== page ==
Difficult Hiking Trails

Challenge yourself and plan to conquer one of these difficult hikes while visiting Breck. As always, ensure you are prepared for the adventure you plan.

For a full listing of all the excellent trails located in the area, download the Breckenridge Summer Trails Map at www.townofbreckenridge.com. A hardcopy of the map is available at the Breckenridge Welcome Center (203 S. Main St.) or at local retailers. Proceeds from the sale of the printed trail map go directly to trail building and open space maintenance efforts. To ensure the trail of choice is open and clear of snow and construction, view Breck trail conditions here. 


Note: The following hiking directions begin from the corner of Main Street and Ski Hill Road/Lincoln Avenue.

Quandary Peak

Simply the best view in Summit County. One of Colorado’s 53 “Fourteeners” (peaks with an elevation above 14,000 feet), Quandary Peak is the crown jewel of hiking around Breckenridge.


Distance: 6 miles round trip

Elevation Gain: 3,305 feet

Directions: From the intersection of Main Street and Ski Hill Road/Lincoln Avenue drive south on Highway 9 approximately 8 miles to Blue Lakes Road (No. 850). Turn right and then turn right onto County road 851. Drive on County road 851 for .1 miles to the marked trailhead.

Wheeler National Recreation Trail


A long and difficult trail with great rewards. Crossing the Ten Mile Range at nearly 12,500 feet, this trail offers scenery and history.


Distance: 10 miles one way

Elevation Gain: 2,250 feet

Directions: Two cars are required for this hike. Leave one car at the trail’s end. From the intersection of Main Street and Ski Hill Road/Lincoln Avenue, drive south on Highway 9 approximately 9 miles to Interstate 70 and take the westbound exit. Follow I-70 for 7 miles to Copper Mountain, exit 195. Cross the bridge over the highway and immediately turn left into the Vail Pass/Ten Mile Canyon bikeway parking area. Drive the second car to the trailhead. From the intersection of Main Street and Ski Hill Road/Lincoln Avenue drive south on Highway 9 approximately 8 miles to Blue Lakes Road (No. 850). Turn right and then turn right onto County road 851. Drive on County Road 851 for 2 miles. The trail intersects the road just right of a sharp left turn in the road.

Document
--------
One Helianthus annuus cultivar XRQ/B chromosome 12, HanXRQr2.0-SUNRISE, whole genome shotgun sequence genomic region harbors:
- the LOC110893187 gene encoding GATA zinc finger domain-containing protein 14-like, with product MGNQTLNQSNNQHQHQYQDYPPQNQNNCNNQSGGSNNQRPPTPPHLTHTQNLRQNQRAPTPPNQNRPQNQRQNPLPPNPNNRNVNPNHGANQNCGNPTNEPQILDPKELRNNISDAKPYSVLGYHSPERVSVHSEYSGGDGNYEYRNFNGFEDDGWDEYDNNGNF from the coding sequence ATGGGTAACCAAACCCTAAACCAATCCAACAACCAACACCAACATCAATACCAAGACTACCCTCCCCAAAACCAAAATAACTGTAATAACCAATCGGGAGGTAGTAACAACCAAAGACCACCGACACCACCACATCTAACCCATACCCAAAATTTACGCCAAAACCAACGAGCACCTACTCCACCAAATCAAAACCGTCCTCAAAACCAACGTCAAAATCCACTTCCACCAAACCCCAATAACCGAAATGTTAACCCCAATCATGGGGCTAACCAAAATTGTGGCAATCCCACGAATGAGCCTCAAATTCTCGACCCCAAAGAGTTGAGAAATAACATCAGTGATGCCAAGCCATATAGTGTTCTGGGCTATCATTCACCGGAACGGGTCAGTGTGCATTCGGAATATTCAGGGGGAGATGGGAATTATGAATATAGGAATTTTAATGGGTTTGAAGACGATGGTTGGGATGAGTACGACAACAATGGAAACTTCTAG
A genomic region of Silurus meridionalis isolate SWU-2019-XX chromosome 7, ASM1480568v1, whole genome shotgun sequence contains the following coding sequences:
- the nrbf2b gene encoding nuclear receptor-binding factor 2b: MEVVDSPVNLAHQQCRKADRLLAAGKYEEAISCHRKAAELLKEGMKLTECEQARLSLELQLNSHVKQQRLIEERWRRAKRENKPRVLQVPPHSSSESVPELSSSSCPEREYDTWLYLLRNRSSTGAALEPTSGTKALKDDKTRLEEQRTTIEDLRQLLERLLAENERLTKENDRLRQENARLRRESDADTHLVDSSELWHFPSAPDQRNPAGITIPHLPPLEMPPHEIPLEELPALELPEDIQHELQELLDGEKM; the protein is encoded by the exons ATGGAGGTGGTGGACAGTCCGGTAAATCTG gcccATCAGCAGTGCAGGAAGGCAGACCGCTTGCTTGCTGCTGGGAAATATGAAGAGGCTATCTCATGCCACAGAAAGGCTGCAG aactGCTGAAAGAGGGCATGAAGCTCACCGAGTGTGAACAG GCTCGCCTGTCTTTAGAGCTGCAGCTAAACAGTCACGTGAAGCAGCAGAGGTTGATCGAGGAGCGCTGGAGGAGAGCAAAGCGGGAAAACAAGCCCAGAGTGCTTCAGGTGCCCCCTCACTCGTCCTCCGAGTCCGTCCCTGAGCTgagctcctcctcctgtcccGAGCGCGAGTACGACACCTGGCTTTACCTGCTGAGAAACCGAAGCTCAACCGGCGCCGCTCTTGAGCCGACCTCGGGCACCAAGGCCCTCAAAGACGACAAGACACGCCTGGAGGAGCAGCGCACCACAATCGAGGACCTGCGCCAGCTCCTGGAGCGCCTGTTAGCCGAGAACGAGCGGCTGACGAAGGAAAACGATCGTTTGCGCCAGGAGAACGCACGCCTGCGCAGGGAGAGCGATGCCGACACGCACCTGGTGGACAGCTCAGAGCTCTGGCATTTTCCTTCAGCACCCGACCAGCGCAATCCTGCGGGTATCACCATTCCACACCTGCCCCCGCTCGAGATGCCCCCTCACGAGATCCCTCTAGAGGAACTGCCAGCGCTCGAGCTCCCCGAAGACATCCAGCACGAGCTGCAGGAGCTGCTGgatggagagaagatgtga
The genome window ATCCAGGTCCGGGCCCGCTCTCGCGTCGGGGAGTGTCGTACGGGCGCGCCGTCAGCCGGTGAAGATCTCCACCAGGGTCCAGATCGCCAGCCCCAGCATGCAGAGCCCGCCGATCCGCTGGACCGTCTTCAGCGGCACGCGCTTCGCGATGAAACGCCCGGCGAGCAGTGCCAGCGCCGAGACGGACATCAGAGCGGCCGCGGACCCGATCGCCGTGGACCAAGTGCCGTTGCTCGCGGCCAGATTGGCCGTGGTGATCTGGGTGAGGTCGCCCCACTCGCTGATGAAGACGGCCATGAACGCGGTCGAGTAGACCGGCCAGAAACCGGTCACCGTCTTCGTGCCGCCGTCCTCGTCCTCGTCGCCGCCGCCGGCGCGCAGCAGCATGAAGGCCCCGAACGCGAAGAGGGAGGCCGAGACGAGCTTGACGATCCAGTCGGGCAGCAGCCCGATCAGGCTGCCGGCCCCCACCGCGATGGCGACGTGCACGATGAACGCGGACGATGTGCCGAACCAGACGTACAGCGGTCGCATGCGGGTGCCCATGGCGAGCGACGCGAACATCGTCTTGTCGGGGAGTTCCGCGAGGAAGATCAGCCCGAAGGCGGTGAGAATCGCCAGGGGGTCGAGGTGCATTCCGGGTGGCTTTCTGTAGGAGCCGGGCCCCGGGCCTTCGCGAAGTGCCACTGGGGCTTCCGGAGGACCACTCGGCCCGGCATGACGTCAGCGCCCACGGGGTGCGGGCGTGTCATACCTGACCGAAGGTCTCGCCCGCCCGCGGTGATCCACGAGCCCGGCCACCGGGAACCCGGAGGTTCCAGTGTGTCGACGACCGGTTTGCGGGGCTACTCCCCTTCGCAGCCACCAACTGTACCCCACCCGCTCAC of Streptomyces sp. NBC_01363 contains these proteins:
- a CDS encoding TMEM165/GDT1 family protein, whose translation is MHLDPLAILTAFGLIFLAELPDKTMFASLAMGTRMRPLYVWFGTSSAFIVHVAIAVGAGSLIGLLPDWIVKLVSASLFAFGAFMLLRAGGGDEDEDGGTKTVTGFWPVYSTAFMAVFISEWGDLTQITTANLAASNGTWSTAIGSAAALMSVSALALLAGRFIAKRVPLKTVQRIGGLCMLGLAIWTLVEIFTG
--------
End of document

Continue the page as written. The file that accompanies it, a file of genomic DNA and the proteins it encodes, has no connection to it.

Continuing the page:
Crystal Lakes

A short steep climb to two alpine lakes above timberline.


Distance: 4 miles round trip

Elevation Gain: 1,000 Feet

Directions: From the intersection of Main Street and Ski Hill Road/Lincoln Avenue drive south on Highway 9 approximately 2.5 miles to Spruce Creek Road (No. 800). Turn right and bear left after .1 miles. Proceed 1.2 miles to the trailhead.

Peaks Trail

A great trail for a hot day! Walk this shaded trail through pine forests all the way from Breckenridge to Frisco. Take advantage of the Summit Stage Transit to loop back to Breckenridge or leave a second car at the end of the trail in Frisco. 


Distance: 8.5 miles one way

Elevation Gain: 450 feet; 850 foot loss.

Directions: Two cars are required for this hike. Leave one car at the trail’s end. From the intersection of Main Street and Ski Hill Road/Lincoln Avenue drive south on Highway 9 approximately 8 miles to County Road 1004 at the traffic light. Turn right and go .1 miles, then turn right on Miners Creek Road. Immediately go left and continue .15 miles to the trailhead parking. Drive the second car to the trailhead. From the intersection of Main Street and Ski Hill Road/Lincoln Avenue drive west on Ski Hill Road for 2.3 miles to the signed trailhead on the left.

For more information on what to do during the summer, contact the Breck Information Specialists at (877) 864-0868. While in town, stop by the Breckenridge Welcome Center at 203 S. Main Street. You can also fill out our activity request form to receive more information or view, download or order the Breck Connection Vacation Planner.

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